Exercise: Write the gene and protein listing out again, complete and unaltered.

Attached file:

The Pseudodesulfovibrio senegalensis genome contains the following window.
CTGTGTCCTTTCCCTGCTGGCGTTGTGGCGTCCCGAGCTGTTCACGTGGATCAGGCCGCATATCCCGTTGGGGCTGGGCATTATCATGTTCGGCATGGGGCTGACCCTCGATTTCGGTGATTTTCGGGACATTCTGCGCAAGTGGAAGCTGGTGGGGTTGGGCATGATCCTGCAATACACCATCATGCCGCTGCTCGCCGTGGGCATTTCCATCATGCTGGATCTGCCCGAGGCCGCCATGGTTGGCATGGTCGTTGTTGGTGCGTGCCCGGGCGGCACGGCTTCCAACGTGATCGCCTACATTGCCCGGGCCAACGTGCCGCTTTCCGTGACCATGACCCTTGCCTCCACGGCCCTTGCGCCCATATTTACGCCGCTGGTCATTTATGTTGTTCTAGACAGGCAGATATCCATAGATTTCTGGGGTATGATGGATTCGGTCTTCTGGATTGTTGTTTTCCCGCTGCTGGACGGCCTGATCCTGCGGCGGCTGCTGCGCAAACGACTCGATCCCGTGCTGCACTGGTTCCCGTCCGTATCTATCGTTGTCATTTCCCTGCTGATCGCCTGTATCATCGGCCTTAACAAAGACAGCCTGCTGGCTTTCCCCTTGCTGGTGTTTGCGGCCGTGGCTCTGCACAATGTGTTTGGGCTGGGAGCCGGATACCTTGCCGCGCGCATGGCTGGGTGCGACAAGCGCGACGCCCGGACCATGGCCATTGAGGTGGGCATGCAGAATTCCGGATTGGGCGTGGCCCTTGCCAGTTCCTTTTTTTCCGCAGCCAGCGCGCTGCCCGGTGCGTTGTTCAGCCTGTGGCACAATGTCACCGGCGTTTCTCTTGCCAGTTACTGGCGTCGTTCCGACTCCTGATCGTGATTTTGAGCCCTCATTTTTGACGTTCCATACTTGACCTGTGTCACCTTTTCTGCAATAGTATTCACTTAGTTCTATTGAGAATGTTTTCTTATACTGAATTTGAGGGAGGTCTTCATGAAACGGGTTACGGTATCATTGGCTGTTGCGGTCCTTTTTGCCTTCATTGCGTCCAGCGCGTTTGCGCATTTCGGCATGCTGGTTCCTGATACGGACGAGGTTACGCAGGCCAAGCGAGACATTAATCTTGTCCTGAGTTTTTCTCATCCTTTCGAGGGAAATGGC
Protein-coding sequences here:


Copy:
The Pseudodesulfovibrio senegalensis genome contains the following window.
CTGTGTCCTTTCCCTGCTGGCGTTGTGGCGTCCCGAGCTGTTCACGTGGATCAGGCCGCATATCCCGTTGGGGCTGGGCATTATCATGTTCGGCATGGGGCTGACCCTCGATTTCGGTGATTTTCGGGACATTCTGCGCAAGTGGAAGCTGGTGGGGTTGGGCATGATCCTGCAATACACCATCATGCCGCTGCTCGCCGTGGGCATTTCCATCATGCTGGATCTGCCCGAGGCCGCCATGGTTGGCATGGTCGTTGTTGGTGCGTGCCCGGGCGGCACGGCTTCCAACGTGATCGCCTACATTGCCCGGGCCAACGTGCCGCTTTCCGTGACCATGACCCTTGCCTCCACGGCCCTTGCGCCCATATTTACGCCGCTGGTCATTTATGTTGTTCTAGACAGGCAGATATCCATAGATTTCTGGGGTATGATGGATTCGGTCTTCTGGATTGTTGTTTTCCCGCTGCTGGACGGCCTGATCCTGCGGCGGCTGCTGCGCAAACGACTCGATCCCGTGCTGCACTGGTTCCCGTCCGTATCTATCGTTGTCATTTCCCTGCTGATCGCCTGTATCATCGGCCTTAACAAAGACAGCCTGCTGGCTTTCCCCTTGCTGGTGTTTGCGGCCGTGGCTCTGCACAATGTGTTTGGGCTGGGAGCCGGATACCTTGCCGCGCGCATGGCTGGGTGCGACAAGCGCGACGCCCGGACCATGGCCATTGAGGTGGGCATGCAGAATTCCGGATTGGGCGTGGCCCTTGCCAGTTCCTTTTTTTCCGCAGCCAGCGCGCTGCCCGGTGCGTTGTTCAGCCTGTGGCACAATGTCACCGGCGTTTCTCTTGCCAGTTACTGGCGTCGTTCCGACTCCTGATCGTGATTTTGAGCCCTCATTTTTGACGTTCCATACTTGACCTGTGTCACCTTTTCTGCAATAGTATTCACTTAGTTCTATTGAGAATGTTTTCTTATACTGAATTTGAGGGAGGTCTTCATGAAACGGGTTACGGTATCATTGGCTGTTGCGGTCCTTTTTGCCTTCATTGCGTCCAGCGCGTTTGCGCATTTCGGCATGCTGGTTCCTGATACGGACGAGGTTACGCAGGCCAAGCGAGACATTAATCTTGTCCTGAGTTTTTCTCATCCTTTCGAGGGAAATGGC
Protein-coding sequences here: